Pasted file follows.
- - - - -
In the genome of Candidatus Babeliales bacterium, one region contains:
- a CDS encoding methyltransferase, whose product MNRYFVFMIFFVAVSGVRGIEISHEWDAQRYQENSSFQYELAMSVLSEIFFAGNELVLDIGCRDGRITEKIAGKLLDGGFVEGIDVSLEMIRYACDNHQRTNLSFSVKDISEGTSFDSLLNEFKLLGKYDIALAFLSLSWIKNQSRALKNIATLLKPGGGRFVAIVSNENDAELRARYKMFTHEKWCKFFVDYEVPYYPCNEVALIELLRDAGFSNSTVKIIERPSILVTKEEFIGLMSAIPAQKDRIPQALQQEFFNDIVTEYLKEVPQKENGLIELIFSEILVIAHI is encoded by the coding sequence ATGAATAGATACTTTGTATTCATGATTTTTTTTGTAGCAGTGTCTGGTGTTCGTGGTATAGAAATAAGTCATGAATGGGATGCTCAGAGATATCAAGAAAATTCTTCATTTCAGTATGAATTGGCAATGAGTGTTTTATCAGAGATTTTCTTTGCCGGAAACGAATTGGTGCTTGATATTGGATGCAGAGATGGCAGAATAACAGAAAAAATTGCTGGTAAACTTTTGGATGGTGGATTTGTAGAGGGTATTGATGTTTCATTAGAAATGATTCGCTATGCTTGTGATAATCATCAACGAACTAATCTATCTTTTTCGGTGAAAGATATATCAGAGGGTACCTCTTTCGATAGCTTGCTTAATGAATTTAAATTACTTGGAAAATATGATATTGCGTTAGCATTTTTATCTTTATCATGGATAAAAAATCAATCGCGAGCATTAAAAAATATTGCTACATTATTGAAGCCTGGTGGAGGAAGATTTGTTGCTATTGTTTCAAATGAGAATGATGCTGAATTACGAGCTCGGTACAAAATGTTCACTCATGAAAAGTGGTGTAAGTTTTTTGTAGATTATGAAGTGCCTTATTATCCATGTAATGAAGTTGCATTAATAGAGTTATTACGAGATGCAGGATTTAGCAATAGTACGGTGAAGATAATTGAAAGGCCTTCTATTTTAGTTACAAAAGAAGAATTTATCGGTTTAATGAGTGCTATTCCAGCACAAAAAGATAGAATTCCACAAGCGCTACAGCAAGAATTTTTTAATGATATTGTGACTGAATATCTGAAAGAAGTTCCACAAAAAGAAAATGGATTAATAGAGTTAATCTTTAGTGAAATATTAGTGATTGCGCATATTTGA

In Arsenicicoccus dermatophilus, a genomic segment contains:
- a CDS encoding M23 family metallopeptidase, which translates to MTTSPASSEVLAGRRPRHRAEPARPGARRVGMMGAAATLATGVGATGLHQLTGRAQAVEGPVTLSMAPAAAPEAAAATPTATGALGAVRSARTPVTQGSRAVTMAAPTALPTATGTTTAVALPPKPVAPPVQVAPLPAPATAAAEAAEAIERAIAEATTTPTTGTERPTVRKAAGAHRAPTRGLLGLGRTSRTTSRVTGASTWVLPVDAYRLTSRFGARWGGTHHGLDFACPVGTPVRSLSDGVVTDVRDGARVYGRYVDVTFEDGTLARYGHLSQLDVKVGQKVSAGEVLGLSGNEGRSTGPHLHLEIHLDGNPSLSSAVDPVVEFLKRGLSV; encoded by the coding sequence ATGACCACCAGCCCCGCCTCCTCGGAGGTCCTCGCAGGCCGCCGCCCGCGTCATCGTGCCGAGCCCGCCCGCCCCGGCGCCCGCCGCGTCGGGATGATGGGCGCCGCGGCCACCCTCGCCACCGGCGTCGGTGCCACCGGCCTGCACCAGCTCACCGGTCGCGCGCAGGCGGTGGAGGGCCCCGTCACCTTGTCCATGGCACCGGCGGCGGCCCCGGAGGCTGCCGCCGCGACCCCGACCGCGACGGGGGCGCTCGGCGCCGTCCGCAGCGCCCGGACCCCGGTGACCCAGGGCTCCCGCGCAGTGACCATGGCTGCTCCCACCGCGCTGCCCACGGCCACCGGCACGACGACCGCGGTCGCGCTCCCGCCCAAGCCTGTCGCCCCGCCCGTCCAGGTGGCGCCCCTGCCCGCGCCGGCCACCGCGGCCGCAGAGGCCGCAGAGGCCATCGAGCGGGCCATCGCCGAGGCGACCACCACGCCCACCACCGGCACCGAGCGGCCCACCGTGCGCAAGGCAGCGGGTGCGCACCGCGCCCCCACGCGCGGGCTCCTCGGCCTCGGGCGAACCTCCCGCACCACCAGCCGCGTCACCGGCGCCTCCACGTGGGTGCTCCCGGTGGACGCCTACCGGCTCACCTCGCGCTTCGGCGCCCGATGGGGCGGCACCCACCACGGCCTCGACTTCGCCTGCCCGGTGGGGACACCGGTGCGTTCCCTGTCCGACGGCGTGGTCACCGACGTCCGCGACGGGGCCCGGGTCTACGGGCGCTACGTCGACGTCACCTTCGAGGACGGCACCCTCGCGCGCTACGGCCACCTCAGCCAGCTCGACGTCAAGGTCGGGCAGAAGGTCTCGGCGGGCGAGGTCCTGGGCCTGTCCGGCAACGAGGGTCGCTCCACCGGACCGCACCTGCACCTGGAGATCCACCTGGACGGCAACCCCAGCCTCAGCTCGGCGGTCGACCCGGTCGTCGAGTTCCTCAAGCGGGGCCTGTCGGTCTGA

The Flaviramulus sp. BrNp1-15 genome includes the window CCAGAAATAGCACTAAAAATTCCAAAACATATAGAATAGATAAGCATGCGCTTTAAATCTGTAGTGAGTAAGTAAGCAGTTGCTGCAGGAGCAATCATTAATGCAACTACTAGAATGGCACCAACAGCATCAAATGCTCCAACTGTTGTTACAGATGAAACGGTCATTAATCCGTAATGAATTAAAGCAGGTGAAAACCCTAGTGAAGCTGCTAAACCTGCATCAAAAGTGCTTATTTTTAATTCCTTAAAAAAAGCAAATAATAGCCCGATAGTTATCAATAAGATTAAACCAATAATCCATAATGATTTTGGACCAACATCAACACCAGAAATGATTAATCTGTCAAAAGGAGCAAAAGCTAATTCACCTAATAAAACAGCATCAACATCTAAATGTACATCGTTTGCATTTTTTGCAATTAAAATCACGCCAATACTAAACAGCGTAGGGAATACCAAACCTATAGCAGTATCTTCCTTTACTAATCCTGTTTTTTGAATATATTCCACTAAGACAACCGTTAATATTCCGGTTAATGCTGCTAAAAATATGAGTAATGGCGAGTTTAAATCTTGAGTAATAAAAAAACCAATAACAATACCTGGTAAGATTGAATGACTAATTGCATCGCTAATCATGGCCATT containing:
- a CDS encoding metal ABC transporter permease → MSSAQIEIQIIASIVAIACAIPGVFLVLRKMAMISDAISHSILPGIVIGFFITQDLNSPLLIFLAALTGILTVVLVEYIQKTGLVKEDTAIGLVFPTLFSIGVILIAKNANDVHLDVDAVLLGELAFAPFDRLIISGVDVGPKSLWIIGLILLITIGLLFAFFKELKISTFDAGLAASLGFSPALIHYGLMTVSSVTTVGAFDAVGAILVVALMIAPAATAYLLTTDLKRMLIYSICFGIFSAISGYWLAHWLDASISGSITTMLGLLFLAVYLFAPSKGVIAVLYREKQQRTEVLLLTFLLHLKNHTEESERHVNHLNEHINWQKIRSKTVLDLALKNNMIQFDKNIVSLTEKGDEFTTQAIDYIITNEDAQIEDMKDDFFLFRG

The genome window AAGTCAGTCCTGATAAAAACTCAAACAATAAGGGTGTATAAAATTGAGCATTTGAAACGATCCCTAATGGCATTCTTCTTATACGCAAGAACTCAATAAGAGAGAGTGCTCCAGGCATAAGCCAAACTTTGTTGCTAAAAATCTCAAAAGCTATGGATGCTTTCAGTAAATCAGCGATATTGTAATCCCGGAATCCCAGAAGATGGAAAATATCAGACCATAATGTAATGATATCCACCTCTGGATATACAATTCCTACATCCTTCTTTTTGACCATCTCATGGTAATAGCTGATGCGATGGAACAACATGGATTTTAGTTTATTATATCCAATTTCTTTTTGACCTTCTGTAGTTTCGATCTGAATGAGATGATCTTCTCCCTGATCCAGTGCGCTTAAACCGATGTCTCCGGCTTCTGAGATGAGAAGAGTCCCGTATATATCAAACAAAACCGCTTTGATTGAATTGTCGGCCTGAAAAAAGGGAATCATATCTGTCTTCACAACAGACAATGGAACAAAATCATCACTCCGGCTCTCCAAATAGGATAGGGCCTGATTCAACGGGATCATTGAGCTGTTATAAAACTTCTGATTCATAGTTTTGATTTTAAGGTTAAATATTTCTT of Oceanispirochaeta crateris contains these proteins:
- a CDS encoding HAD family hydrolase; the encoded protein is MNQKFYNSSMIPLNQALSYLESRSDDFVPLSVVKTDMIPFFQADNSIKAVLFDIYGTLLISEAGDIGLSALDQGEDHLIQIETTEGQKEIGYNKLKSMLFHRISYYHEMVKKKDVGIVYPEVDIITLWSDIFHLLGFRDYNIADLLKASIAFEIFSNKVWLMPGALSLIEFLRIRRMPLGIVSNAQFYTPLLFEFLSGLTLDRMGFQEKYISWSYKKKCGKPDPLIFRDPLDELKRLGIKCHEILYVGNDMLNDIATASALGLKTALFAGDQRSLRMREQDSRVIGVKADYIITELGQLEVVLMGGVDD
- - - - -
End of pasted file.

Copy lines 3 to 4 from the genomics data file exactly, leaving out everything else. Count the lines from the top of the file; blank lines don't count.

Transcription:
In Arsenicicoccus dermatophilus, a genomic segment contains:
- a CDS encoding M23 family metallopeptidase, which translates to MTTSPASSEVLAGRRPRHRAEPARPGARRVGMMGAAATLATGVGATGLHQLTGRAQAVEGPVTLSMAPAAAPEAAAATPTATGALGAVRSARTPVTQGSRAVTMAAPTALPTATGTTTAVALPPKPVAPPVQVAPLPAPATAAAEAAEAIERAIAEATTTPTTGTERPTVRKAAGAHRAPTRGLLGLGRTSRTTSRVTGASTWVLPVDAYRLTSRFGARWGGTHHGLDFACPVGTPVRSLSDGVVTDVRDGARVYGRYVDVTFEDGTLARYGHLSQLDVKVGQKVSAGEVLGLSGNEGRSTGPHLHLEIHLDGNPSLSSAVDPVVEFLKRGLSV; encoded by the coding sequence ATGACCACCAGCCCCGCCTCCTCGGAGGTCCTCGCAGGCCGCCGCCCGCGTCATCGTGCCGAGCCCGCCCGCCCCGGCGCCCGCCGCGTCGGGATGATGGGCGCCGCGGCCACCCTCGCCACCGGCGTCGGTGCCACCGGCCTGCACCAGCTCACCGGTCGCGCGCAGGCGGTGGAGGGCCCCGTCACCTTGTCCATGGCACCGGCGGCGGCCCCGGAGGCTGCCGCCGCGACCCCGACCGCGACGGGGGCGCTCGGCGCCGTCCGCAGCGCCCGGACCCCGGTGACCCAGGGCTCCCGCGCAGTGACCATGGCTGCTCCCACCGCGCTGCCCACGGCCACCGGCACGACGACCGCGGTCGCGCTCCCGCCCAAGCCTGTCGCCCCGCCCGTCCAGGTGGCGCCCCTGCCCGCGCCGGCCACCGCGGCCGCAGAGGCCGCAGAGGCCATCGAGCGGGCCATCGCCGAGGCGACCACCACGCCCACCACCGGCACCGAGCGGCCCACCGTGCGCAAGGCAGCGGGTGCGCACCGCGCCCCCACGCGCGGGCTCCTCGGCCTCGGGCGAACCTCCCGCACCACCAGCCGCGTCACCGGCGCCTCCACGTGGGTGCTCCCGGTGGACGCCTACCGGCTCACCTCGCGCTTCGGCGCCCGATGGGGCGGCACCCACCACGGCCTCGACTTCGCCTGCCCGGTGGGGACACCGGTGCGTTCCCTGTCCGACGGCGTGGTCACCGACGTCCGCGACGGGGCCCGGGTCTACGGGCGCTACGTCGACGTCACCTTCGAGGACGGCACCCTCGCGCGCTACGGCCACCTCAGCCAGCTCGACGTCAAGGTCGGGCAGAAGGTCTCGGCGGGCGAGGTCCTGGGCCTGTCCGGCAACGAGGGTCGCTCCACCGGACCGCACCTGCACCTGGAGATCCACCTGGACGGCAACCCCAGCCTCAGCTCGGCGGTCGACCCGGTCGTCGAGTTCCTCAAGCGGGGCCTGTCGGTCTGA